December 20, 2018
Facial recognition is the process of taking images or data of a face and associating that data with a specific individual. The technology has been portrayed for years in expensive media. We’ve all seen shows where police were able to take grainy surveillance footage and run it through some sort of database to identify exactly who the perpetrator is. Throughout the 1990’s and 2000’s, despite an increasing number of commercial applications, popular media was where facial recognition stayed for the general consumer. As the technology progresses and evolves, new uses for facial recognition are being developed. These tools are now present in phones, video game consoles, and surveillance systems. As with most innovation, legislation lags significantly behind implementation. Yet, facial recognition tools are poised to have devastating effects on an individual’s privacy and security throughout the world.
The origins of facial recognition date back to the 1960s. The early attempts were limited by processing power and some were only partially automated. Engineers from Bell Labs tried to rely on features like, ear protrusion, eyebrow weight or nose length, as the basis to recognize faces using pattern classification techniques. A Japanese researcher, Takeo Kanade, was able to successfully build the first fully automated facial recognition system in 1973. His system relied upon the same type of techniques as the Bell Labs research. First, he digitized photographs, then they would be analyzed for specific facial features. Kanade was able to achieve up to 75% accuracy on a specific collection of over 800 portraits. These early methods were incredibly fragile. Just the introduction of a pair of glasses was enough to take Kanade’s system from a 75% identification rate all the way to less than 3% as stated in the article on unconstrained facial recognition. Current facial recognition technology far surpasses the early attempts. Advanced technology sites like Facebook and Google are applying machine learning algorithms to their massive databases of personal photos and information in order to build the next generation of tools.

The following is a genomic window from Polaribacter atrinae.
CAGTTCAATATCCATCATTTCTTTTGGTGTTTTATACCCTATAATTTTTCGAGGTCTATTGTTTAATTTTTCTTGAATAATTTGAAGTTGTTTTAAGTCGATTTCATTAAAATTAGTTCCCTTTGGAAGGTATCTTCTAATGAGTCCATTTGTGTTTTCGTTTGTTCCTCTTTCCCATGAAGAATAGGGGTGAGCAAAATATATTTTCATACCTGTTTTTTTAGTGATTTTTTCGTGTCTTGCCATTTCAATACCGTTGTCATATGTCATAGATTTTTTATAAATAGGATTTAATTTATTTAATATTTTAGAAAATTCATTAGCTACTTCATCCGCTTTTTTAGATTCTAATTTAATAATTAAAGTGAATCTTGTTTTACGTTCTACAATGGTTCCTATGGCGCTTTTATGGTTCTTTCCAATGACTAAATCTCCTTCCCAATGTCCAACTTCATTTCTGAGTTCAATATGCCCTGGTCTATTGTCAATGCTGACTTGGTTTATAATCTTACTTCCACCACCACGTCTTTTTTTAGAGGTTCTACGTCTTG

Facebook relies on the power of deep learning techniques to determine its own method of identifying individual faces given enough input to learn from. Identifying a face is normally broken down into a multistep process. The first subproblem is detecting the outline of a face in a photograph, then the face must be aligned to a standard portrait. Finally, the face must be converted to some representation other than pixels and identified. Facebook’s major improvements to this process were in the alignment and represent/ identify steps. To increase the accuracy of facial alignment, the researchers developed a way to extract a 3D model of the major facial features from the photo. Then they would rotate the 3D model and then convert it back to a 2D representation of the face so that the distortions cau...